If you have any sort of interest in castles, you’ll be able to indulge it in Germany. You are never far from a castle of some description, be it the ruins of a burg or a grandiose schloss. In Germany you will find, broadly speaking, two different kinds of castle.
A Burg (or burgruine if a ruin is what remains) will generally have been built for defence and often date to the Middle Ages. Think castles built with practicality in mind, to withstand seige. As such they would be built in a location that was difficult to access, or where there was a valuable resource like a water supply. The burgruine in my adopted home of Bad Lippspringe is a good example of this, being built on the Quelle spring. The novelty of walking past a castle ruin most days has never worn off. The burg was a workhorse- solid, dependable, built to protect and to last.
As Burgs go they don’t come much more interesting than Wewelsburg. Originally the site of a medieval castle, the three sided structure of Wewelsburg has been damaged and rebuilt time and again. It has been home to Prince Bishops, taken over by the Prussian state, a place of torture and execution for alleged witches , operated as a 1920s youth hostel and leased by the SS. Now, it welcomes visitors and hosts interesting exhibitions about its own history and that of the surrounding area.
The ruins of Sparrenburg give a good idea of how a defensive burg would have looked. The ruins are well-preserved and informatively signed. Stroll the old walls and explore the preserved bastion and armoury. A climb up the tower offers magnificent views across the surrounding area. Despite once being the regions largest fortress and withstanding much conflict, heavy bombing in WW2 led to extensive damage. A long term restoration project has delivered what can be seen today.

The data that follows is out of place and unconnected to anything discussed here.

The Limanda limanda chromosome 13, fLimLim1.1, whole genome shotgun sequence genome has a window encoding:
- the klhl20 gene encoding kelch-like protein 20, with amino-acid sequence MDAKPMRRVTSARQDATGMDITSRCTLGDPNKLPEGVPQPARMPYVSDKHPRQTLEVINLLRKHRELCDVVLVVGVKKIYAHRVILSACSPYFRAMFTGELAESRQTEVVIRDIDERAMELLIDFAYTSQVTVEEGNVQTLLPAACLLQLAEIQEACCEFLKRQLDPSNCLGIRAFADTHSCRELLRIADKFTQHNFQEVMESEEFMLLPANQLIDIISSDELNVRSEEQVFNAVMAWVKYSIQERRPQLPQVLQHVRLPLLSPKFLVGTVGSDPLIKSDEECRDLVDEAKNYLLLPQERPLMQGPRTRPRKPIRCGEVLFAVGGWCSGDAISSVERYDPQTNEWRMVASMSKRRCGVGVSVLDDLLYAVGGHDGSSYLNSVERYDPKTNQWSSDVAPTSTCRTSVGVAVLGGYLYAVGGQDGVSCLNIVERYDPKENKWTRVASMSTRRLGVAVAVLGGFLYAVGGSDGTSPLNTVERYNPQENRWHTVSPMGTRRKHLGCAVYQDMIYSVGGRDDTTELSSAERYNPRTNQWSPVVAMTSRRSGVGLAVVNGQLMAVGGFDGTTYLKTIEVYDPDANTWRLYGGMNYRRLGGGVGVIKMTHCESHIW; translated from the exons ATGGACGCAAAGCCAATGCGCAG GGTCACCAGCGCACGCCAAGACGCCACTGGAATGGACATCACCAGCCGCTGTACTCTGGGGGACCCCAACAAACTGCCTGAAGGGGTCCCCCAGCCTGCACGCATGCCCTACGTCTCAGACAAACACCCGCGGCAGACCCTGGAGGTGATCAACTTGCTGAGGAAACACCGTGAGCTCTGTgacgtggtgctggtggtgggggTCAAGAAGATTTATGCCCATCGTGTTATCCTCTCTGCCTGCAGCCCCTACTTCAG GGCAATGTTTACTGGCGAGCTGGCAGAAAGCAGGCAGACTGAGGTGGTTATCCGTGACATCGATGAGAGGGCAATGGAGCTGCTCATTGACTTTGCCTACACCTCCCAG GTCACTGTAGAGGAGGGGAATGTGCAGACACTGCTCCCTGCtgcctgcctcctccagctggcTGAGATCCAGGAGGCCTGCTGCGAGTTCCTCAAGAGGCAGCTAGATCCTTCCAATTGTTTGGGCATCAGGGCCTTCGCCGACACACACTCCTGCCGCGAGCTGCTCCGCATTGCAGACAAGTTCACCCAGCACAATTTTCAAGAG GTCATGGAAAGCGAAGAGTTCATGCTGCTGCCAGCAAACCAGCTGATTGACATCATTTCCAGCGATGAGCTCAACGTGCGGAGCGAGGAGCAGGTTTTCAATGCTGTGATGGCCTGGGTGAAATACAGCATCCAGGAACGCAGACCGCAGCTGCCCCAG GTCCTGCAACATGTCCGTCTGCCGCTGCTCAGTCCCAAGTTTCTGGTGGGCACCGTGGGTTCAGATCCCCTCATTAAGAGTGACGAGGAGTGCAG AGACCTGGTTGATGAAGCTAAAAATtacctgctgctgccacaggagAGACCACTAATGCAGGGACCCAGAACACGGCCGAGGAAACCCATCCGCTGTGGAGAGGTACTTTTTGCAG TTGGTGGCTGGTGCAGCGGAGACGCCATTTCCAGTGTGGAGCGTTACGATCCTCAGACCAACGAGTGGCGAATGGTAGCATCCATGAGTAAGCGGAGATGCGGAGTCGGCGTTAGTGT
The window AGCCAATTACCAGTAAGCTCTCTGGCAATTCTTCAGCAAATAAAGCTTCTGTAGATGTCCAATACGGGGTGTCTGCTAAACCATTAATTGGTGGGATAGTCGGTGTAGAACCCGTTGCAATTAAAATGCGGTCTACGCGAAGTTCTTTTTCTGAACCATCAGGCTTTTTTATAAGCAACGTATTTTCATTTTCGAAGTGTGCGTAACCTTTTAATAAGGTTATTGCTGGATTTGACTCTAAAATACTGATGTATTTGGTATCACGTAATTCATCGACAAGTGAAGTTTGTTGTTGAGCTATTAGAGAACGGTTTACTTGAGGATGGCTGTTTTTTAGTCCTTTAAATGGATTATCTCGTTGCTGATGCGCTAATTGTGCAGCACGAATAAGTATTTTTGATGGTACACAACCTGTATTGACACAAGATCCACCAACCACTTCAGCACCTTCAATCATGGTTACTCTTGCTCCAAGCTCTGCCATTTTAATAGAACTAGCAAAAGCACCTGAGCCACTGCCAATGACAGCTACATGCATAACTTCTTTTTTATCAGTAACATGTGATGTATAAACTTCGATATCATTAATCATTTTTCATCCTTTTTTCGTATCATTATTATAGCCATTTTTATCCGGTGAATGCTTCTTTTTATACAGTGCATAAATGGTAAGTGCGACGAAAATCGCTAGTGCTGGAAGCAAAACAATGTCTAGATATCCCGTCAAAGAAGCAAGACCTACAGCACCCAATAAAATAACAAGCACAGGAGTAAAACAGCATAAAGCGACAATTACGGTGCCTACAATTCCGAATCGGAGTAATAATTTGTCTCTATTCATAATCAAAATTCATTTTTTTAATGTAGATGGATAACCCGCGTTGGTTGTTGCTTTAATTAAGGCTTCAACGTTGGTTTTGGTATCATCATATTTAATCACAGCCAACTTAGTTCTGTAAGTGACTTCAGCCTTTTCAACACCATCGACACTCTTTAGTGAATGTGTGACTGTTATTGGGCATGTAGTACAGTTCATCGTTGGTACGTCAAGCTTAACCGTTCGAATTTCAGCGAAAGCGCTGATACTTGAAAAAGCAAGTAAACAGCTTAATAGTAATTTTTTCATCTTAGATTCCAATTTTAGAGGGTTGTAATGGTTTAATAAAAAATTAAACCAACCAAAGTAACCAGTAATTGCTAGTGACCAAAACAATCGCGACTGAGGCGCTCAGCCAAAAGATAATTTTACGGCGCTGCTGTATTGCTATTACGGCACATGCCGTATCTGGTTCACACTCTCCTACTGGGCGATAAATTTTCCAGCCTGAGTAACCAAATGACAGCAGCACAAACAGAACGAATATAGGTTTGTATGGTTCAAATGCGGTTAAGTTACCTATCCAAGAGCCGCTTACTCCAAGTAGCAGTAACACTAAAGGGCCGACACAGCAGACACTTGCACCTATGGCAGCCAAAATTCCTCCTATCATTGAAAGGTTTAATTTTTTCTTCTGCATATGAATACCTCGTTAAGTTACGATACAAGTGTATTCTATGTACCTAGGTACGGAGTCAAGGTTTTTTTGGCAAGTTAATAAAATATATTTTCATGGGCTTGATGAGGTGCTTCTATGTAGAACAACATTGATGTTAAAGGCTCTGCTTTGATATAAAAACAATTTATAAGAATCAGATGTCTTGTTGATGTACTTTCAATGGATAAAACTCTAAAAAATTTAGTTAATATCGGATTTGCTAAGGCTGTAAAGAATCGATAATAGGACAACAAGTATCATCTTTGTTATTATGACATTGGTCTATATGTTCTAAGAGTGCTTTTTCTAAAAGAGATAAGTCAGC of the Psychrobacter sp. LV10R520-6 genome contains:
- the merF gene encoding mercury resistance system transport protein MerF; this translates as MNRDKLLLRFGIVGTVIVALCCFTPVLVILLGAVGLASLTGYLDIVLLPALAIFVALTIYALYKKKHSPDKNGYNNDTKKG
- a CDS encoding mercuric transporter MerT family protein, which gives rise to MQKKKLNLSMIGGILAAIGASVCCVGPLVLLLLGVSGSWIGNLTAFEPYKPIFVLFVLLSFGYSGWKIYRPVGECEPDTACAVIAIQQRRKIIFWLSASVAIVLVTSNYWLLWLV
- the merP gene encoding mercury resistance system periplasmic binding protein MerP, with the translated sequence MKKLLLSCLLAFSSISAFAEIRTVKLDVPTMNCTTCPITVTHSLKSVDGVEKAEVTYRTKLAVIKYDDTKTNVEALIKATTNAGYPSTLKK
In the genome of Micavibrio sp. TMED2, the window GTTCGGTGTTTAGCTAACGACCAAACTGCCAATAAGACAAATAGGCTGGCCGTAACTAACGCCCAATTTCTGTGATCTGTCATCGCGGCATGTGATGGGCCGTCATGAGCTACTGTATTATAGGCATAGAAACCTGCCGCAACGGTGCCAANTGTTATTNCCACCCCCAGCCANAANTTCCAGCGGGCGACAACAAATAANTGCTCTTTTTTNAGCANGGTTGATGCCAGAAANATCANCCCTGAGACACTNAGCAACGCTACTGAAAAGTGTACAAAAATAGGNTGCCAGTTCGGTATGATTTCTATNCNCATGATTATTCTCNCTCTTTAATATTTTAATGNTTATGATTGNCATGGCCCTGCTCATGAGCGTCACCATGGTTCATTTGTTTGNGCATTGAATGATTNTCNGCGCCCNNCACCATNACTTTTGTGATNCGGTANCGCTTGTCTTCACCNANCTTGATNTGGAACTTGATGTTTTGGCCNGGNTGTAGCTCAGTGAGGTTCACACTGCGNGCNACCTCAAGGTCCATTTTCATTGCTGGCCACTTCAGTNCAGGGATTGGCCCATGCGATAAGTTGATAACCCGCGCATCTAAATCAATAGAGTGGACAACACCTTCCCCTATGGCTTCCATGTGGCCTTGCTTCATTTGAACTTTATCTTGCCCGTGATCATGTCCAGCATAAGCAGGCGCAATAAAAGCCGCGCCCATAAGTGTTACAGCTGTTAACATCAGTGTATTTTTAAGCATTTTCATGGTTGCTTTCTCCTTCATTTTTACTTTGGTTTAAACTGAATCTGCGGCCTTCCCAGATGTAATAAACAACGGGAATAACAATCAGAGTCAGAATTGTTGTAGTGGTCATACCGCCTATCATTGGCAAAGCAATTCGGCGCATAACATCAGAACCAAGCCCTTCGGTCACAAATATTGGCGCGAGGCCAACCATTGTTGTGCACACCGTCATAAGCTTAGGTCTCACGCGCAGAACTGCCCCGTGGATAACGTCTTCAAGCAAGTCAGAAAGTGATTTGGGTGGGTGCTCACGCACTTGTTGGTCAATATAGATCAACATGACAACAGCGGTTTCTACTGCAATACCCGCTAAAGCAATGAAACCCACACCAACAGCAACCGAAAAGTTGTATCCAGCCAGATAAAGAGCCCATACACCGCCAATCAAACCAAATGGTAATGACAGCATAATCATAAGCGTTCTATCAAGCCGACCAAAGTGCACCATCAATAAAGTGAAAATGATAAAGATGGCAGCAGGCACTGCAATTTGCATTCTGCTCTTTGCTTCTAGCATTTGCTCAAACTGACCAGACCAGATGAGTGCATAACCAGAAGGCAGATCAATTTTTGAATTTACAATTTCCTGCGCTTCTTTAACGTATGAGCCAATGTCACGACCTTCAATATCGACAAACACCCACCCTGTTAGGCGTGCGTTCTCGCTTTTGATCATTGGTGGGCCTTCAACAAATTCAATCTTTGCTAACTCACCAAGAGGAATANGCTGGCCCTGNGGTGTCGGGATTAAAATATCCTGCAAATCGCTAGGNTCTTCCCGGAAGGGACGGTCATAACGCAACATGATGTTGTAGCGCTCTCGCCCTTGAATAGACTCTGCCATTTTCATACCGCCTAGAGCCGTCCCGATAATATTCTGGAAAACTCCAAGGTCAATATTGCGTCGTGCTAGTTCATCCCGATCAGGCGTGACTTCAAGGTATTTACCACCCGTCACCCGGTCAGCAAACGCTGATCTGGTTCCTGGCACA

The schloss has more in common with the English stately home. A place of residence rather than protection, a schloss was built to impress, a visual demonstration of wealth and status. Ornate inside and out and often with impressive gardens and grounds, when designing a schloss too much was never enough.
That’s the basic differences, but of course there is a bit of a grey area. Some properties have features of both, some started out life as a burg and got a schloss style makeover as time went on. Some, like Schloss Neuhaus, were built for both protection and status. Originally built for the Prince Bishops of Paderborn, Schloss Neuhaus and its baroque gardens now form part of a large recreational area and park, hosting a range of events across the year. Including its own Oktoberfest, if one wishes to get sloshed at the schloss.
As a word of warning if you plan to visit a Schloss and want a peek inside, do your research. Many are still privately occupied and you wont get past the gates, let alone inside. Well not without getting into trouble anyway. In common with the English stately homes, a schloss is expensive to maintain and run and so many have been sold or converted to earn their keep. The beautiful Schloss Oesterholz, for example, sits on some lovely walking trails but is now an old folks home. What a place to see out your days though. If a night in a schloss is appealing, check out one of the many that have been converted into hotels. Schloss Waldeck looks beautiful and is on my German Bucket list.
Germany’s best known schloss must be Neuschwanstein. Despite looking like it has stood in all its glory since pussy was a kitten, Neuschwanstein was only constructed in the late 1800s. Following war with Prussia, King Ludwig II was stripped of his power to rule as a sovereign and cheered himself up by planning his own kingdom where he could rule with dignity. Reputedly rather shy, King Ludwig built the castle to give him a place to withdraw. Ironic that a place built to allow peaceful retreat now attracts so many visitors. This is also said to be the castle that inspired Walt Disney. Someone else who built his own kingdom.
Lets talk in the comments if visiting any sort of historic home or castle interests you. I d love to hear about your experiences or travel plans.
Until next time